The aim of this study was to report the long-term outcome for patients with stable trochanteric fractures, especially regarding the health-related quality of life
A prospective cohort study with a 2-year follow-up.
Four university hospitals.
One hundred forty-eight consecutive patients with stable trochanteric fractures, that is, a 2-part fracture (J-M 1 and 2) according to the Jensen-Michaelsen classification, treated with a sliding hip screw.
Main Outcome Measurements:
Mortality rate, reoperation rate, pain at the hip, walking ability, activities of daily living (ADL) function, and HRQoL assessed with the EuroQol-5D (EQ-5Dindex
The 2-year mortality rate was 29%. The reoperation rate was 3%. At the final follow-up, 81% of the patients reported no or only limited pain at the hip, 55% had regained their prefracture walking ability, and 66% their prefracture level of ADL function. The EQ-5Dindex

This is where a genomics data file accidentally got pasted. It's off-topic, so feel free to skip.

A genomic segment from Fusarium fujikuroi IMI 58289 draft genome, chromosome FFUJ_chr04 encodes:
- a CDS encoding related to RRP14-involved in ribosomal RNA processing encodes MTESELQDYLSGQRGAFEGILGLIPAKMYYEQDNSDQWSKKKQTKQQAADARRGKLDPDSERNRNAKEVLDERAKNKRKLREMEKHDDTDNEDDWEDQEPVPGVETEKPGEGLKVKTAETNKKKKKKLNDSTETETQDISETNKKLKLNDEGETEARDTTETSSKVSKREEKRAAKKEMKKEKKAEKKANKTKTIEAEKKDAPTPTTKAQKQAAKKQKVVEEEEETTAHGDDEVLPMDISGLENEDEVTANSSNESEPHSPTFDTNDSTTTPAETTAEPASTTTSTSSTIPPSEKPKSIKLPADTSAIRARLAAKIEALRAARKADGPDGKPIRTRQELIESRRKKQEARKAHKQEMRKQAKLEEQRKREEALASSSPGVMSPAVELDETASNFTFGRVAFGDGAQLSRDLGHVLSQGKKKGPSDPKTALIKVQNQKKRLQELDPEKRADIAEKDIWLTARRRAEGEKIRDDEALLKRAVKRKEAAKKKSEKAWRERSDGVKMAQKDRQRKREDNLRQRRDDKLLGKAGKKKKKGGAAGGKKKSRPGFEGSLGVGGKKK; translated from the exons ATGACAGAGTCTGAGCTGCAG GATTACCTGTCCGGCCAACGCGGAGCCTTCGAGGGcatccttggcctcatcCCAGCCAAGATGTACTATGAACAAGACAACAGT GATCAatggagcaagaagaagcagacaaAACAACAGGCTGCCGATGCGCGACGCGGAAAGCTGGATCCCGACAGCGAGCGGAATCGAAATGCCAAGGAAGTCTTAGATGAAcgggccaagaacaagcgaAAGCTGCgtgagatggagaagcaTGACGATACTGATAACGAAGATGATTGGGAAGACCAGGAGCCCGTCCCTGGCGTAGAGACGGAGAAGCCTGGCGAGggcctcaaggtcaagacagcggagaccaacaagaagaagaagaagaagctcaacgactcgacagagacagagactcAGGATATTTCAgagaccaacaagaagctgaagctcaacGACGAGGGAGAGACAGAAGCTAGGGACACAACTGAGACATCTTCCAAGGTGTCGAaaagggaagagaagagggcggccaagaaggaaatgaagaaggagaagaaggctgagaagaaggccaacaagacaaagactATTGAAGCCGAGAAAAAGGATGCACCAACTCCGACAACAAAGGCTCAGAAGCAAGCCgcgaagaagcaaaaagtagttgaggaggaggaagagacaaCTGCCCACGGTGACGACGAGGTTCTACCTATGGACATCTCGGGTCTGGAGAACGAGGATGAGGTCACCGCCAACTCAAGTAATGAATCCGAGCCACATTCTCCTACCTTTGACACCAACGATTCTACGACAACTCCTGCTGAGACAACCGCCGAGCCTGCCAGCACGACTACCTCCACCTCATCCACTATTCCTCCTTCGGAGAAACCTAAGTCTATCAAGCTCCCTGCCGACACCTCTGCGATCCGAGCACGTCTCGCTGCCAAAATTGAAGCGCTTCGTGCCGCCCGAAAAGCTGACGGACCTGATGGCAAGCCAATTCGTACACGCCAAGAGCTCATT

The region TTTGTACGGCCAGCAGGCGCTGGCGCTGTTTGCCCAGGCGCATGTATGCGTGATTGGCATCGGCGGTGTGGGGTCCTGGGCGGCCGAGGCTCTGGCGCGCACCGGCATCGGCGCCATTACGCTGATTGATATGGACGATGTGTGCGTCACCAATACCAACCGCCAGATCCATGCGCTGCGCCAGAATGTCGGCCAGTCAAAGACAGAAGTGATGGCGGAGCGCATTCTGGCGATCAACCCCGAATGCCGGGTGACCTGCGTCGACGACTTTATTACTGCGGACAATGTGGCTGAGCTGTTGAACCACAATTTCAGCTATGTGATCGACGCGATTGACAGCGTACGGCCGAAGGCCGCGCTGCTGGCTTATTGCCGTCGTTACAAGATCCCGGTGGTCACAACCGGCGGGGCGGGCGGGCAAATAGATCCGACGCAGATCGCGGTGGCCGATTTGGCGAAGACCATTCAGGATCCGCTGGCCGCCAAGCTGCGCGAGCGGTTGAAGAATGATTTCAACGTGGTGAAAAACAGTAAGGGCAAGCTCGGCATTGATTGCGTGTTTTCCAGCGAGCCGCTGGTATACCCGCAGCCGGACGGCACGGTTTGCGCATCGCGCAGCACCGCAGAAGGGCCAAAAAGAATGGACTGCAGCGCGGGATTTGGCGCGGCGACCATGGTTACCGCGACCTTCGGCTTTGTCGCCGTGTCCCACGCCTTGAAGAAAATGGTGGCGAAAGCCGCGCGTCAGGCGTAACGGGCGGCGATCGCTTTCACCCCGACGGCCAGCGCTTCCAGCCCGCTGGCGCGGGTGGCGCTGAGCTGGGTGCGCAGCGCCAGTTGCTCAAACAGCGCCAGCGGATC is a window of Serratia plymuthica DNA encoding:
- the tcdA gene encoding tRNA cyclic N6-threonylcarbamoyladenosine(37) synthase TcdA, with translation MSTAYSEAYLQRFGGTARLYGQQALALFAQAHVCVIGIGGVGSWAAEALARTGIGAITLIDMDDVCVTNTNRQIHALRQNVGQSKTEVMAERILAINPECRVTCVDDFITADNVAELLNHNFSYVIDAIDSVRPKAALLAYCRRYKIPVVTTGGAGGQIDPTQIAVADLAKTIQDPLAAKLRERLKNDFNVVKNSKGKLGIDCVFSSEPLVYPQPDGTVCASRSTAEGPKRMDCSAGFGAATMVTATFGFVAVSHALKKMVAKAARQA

score decreased from 0.69 before the fracture to 0.57 at 4 months, 0.59 at 12 months, and 0.66 at 24 months.
Besides the expected mortality rate, the results of the study confirm a low reoperation rate and a good outcome regarding pain at the hip and only limited deterioration in HRQoL after a stable trochanteric fracture
. However, a considerable number of the patients experienced deterioration in their walking ability and ADL function. The data on HRQoL obtained in this study can be used in future healthcare evaluations and to calculate quality-adjusted life years.